LinkedIn, LinkedIn's algorithm includes extra visibility in the feed for self-contained post content, which is why you see a lot of these posts of, "Oh, here's all the crazy amounts of work I did and what my experience was like building this or doing that." If it's a self-contained, sort of blog post-style content in LinkedIn that does not link out, it will do much better than posts that contain an external link, which LinkedIn sort of dampens in their visibility algorithm for their feed.

Play to the algos?

So all of these sites have these components of their algorithm that basically reward you if you are willing to play to their algos, meaning you keep all of the content on their sites and platform, their stuff, not yours. You essentially play to what they're trying to achieve, which is more time on site for them, more engagement for them, less people going away to other places. You refuse or you don't link out, so no external linking to other places. You maintain sort of what I call a high signal to noise ratio, so that rather than sharing all the things you might want to share, you only share posts that you can count on having relatively high engagement.

That track record is something that sticks with you on most of these networks. Facebook, for example, if I have posts that do well, many in a row, I will get more visibility for my next one. If my last couple of posts have performed poorly on Facebook, my next one will be dampened. You sort of get a string or get on a roll with these networks. Same thing is true on Twitter, by the way.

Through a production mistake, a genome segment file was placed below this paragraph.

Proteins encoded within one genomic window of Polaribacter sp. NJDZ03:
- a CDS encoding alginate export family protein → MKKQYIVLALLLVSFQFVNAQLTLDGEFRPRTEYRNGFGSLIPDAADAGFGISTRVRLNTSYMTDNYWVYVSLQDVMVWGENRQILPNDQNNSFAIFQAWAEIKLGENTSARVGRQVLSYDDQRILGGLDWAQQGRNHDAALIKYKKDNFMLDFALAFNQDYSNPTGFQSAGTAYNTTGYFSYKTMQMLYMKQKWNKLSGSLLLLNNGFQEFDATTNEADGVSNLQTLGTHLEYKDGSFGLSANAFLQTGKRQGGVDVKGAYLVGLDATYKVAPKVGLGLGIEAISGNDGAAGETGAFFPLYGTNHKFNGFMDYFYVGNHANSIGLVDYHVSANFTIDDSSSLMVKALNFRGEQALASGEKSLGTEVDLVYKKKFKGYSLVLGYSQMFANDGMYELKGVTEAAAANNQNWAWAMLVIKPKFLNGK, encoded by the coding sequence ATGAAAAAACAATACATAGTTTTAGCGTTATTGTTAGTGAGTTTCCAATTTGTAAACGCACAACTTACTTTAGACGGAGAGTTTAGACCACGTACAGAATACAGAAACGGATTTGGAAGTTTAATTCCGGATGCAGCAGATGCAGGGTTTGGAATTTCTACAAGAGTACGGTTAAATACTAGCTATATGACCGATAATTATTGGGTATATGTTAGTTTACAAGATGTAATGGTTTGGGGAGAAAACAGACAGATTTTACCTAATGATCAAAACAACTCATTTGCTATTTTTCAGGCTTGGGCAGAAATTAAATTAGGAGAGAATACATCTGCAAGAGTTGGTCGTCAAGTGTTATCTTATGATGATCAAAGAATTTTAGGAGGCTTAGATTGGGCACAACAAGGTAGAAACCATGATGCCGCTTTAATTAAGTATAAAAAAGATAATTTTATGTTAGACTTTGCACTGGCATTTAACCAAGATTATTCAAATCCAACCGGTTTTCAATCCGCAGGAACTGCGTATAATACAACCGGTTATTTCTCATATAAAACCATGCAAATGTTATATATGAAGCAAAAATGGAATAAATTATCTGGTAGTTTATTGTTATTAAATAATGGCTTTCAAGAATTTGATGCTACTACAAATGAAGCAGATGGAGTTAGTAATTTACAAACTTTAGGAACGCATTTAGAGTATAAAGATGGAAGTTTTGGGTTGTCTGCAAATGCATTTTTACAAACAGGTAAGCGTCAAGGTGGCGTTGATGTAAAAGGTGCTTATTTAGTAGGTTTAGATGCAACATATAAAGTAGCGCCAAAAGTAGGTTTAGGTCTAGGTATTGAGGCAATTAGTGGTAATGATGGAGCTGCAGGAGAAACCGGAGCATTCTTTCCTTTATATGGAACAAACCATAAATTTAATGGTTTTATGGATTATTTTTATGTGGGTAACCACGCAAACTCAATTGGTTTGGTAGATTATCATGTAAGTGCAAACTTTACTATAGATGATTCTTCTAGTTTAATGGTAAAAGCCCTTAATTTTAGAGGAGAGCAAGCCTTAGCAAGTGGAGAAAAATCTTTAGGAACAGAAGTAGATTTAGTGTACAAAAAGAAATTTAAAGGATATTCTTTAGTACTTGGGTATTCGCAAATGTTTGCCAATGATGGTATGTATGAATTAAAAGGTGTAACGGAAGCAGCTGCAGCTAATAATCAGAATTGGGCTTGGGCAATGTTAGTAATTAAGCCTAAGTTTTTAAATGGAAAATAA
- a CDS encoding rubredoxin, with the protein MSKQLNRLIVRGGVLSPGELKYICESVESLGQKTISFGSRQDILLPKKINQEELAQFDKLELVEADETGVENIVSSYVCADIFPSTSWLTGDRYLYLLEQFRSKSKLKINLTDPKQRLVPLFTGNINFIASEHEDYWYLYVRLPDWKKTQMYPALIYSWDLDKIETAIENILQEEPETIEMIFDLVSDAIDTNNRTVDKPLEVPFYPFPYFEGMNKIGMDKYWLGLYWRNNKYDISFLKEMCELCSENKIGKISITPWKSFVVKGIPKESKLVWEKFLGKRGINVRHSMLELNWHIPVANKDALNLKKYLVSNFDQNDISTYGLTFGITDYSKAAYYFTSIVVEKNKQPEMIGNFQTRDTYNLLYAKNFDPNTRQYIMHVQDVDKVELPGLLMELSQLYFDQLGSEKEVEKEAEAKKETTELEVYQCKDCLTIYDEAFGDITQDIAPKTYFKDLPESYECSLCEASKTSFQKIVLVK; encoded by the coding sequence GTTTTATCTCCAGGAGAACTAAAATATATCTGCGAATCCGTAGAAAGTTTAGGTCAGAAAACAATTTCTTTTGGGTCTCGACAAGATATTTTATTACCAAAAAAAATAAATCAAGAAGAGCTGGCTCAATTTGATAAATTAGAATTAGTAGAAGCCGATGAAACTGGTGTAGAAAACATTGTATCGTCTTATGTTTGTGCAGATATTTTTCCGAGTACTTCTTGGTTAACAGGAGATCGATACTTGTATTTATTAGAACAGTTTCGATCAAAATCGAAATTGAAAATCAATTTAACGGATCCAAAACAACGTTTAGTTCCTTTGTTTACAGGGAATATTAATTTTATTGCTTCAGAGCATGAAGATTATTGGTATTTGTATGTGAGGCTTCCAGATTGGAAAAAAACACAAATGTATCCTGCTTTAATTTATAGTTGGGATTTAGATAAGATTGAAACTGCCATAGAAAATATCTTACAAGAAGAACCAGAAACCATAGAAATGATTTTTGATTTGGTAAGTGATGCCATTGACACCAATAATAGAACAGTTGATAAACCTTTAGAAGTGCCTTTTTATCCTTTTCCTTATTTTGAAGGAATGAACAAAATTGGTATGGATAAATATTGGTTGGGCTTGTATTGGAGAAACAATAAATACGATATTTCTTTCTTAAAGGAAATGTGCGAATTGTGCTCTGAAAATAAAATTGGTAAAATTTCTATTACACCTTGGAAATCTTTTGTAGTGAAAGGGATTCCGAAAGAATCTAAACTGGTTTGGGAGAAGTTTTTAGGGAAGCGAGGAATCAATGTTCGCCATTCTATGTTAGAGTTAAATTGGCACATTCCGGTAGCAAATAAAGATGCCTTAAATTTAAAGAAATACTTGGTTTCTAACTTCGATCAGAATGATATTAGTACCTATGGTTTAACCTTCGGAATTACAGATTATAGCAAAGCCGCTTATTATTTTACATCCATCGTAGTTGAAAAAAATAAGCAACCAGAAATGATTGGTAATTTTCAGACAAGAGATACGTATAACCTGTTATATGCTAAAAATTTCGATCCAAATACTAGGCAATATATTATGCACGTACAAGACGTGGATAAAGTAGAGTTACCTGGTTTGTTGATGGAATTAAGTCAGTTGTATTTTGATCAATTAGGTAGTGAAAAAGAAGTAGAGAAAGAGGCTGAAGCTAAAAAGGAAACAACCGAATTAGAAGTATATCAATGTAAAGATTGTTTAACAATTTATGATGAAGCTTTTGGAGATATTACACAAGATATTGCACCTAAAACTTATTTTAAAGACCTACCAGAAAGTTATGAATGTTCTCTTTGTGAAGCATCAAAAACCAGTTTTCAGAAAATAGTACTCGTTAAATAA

$#@! the algos, serve your own site?

Or you say, "Forget you" to the algorithms and serve your own site instead, which means you use the networks to tease content, like, "Here's this exciting, interesting thing. If you want the whole story or you want to watch full video or see all the graphs and charts or whatever it is, you need to come to our website where we host the full content." You link externally so that you're driving traffic back to the properties that you own and control, and you have to be willing to promote some potentially promotional content, in order to earn value from these social networks, even if that means slightly lower engagement or less of that get-on-a-roll reputation.